And there it was—the exact moment I realised I’d been in love with my best friend for years. Nobody else I’d met had held my interest because Liam already held my heart and I’d never even realised it.
As I stepped out of the front door, I inhaled the delicious aroma of chimney smoke. I loved that smell. There was something about real fires that was so intrinsically Christmassy. I paused for a moment to look up at the white lights strung between the shops, like stars in the inky sky. It was the beautiful simplicity that made them so enchanting to look at.
I felt a pang of guilt again that I’d worked beside her for months and had been too busy to notice when the laughter had ceased until it became too late.
The Best Christmas Pageant Ever
by Barbara Robinson
Most people enjoy a good Christmas story. For example, Charles Dickens’ A Christmas Carol is emblematic for many of the Christmas spirit of generosity that we would like to see year round. Barbara Robinson’s The Best Christmas Pageant Ever is another story that has captured the imagination of readers of all ages. A humorous children’s chapter book, the story tells of the year the Herdmans, “absolutely the worst kids in the history of the world,” decide they want to be a part of a church’s annual Christmas pageant.
The narrator’s mother directs the pageant for the first time, and we experience her determination, kindness, and patience as she explains the story of Jesus to the unchurched Herdmans. We are also treated to a new, unsanitized view of the nativity story. One of the Herdman clan indignantly wants to know why Joseph didn’t tell the innkeeper who Jesus is. Another finds it strange that they tie the baby up in wadded up clothes and put him in a food trough. The Herdmans plot revenge on the wicked Herod; the Angel of the Lord, as played by Gladys, the youngest Herdman, comes down from above like a superhero from a comic book.
Appealing to children and adults alike, The Best Christmas Pageant Ever might well become a Christmas tradition in your family. Parts of it are laugh out loud funny, and other parts will give you pause. It has been made into a movie and a play, but I can’t imagine anything better than cozying up with the family and sharing the book together.
Category: Children’s Fiction
Notes: Interest Level—all ages
Intended Reading Level—Grades 3-7; Ages 8-12 years
Publication: 1972—Scholastic Inc. (Harper Collins)
Most of us spent all week in school being pounded and poked and pushed around by Herdmans, and we looked forward to Sunday as a real day of rest.
Mother said…“Why, it’s going to be the best Christmas pageant we’ve ever had!” Of all the lies she’d told so far, that was the biggest, but you had to admire her. It was like General Custer saying, “Bring on the Indians!”
“I don’t know what’s going to happen. It may be the first Christmas pageant in history where Joseph and the Wise Men get in a fight, and Mary runs away with the baby.”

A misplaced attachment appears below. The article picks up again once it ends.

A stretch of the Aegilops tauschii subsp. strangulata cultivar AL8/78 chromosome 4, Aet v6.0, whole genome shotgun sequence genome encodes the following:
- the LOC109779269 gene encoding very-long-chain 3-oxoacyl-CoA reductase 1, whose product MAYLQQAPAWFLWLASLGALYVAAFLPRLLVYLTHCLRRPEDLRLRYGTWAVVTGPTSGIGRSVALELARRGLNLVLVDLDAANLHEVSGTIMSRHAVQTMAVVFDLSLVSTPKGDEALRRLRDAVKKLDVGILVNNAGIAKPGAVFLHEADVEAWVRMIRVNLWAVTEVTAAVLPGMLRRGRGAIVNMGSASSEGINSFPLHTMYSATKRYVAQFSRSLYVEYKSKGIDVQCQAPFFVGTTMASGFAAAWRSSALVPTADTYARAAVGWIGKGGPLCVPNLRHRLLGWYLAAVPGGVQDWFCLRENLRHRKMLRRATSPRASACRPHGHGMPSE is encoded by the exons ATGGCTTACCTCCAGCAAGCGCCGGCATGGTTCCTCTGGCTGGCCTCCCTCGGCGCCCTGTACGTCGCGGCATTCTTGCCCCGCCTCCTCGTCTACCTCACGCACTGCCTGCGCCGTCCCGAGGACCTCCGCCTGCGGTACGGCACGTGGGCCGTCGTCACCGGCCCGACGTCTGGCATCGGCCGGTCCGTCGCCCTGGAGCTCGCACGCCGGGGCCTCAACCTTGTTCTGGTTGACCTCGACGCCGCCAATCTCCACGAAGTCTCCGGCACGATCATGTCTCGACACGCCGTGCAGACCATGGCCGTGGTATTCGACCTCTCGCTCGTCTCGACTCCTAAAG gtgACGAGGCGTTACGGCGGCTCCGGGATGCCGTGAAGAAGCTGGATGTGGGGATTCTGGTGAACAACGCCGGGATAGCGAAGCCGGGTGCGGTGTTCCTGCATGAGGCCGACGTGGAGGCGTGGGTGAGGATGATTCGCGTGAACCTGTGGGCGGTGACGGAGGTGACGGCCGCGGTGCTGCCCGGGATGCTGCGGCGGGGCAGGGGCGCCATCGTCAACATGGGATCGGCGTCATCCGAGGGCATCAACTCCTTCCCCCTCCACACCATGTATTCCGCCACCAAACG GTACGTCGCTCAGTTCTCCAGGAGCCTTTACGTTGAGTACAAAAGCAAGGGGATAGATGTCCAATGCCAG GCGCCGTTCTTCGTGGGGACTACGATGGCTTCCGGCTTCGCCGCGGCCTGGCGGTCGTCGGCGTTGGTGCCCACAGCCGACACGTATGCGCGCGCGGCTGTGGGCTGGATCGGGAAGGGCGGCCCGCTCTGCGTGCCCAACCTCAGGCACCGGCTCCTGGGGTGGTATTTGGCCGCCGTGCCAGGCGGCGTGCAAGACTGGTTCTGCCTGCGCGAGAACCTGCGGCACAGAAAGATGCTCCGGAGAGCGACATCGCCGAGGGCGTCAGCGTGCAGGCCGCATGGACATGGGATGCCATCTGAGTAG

The Cat Who Played Post Office
by Lilian Jackson Braun
In an effort to mix things up a bit, my book club chose to read a quick and easy mystery written by Lilian Jackson Braun, famous for her popular The Cat Who series. We rather randomly selected The Cat Who Played Post Office. The choice didn’t matter to me because I had read one in the series decades ago and had not not enjoyed it. After reading our selection, I can only say that clearly my tastes have changed, or I previously chose the one book in the series that was not a good match for me.
I found The Cat Who Played Post Office delightful. The main character Jim Qwilleran has just inherited a lot of money and a large estate. He formerly was a newspaper journalist with a talent for criminal investigations. Equally important to the story are Koko and Yum Yum, his Siamese cats. The book begins in the middle of the tale drawing the reader into who Qwill is and why he is in the hospital. Then the author takes us back and later forward in time—in this case a very effective technique.
As a journalist, Qwill has an extensive vocabulary which Braun puts on full display in a way that doesn’t seem pretentious at all. Qwill uses words like ailurophobe, postprandial, and sybaritic in his conversations and descriptions. Logophiles will enjoy his use of language.
Yum Yum is a typical Siamese, but Koko is extraordinary. He uses his sixth sense to lead Qwill to clues that warn of danger or alert him to important facts. Qwill is honest and good hearted. He has a love interest in this book in the practical Dr. Melinda Goodwinter, and he makes friends easily in his new town where he immediately becomes involved in civic and charitable interests. Koko brings the mysterious disappearance, five years prior, of the free spirited Daisy to Qwill’s attention. As he begins to ask questions about this young lady, dangerous things happen. When mail arrives through the door slot, the cats attack the fluttering envelopes, and Koko selects particular letters to bring to Qwill’s attention which might help him learn more about Daisy and her fate. The characters and setting in this book are interesting, but the mystery remains central.
Notes: #6 in The Cat Who series, but I had no problem reading it as a standalone.
Publication: 1987—Penguin (Jove Books)
Koko, as he grew older, was developing a more expressive voice with a gamut of clarion yowling, guttural growling, tenor yodeling, and musical yikking.
They could talk freely. Their booth was an island of privacy in a maelstrom of ear-splitting noise. The animated conversation of happy diners and the excited shrieks of children bounced off the steel girders and concrete walls, and the din was augmented by the Tasty Eats custom of pounding the table with knife handles to express satisfaction with the food.
Qwilleran wondered whether she was listening. He had spent enough time at cocktail parties to know the rhythm of social drinking, and Penelope was exceeding the speed limit. She was also sliding farther down on the slippery sofa.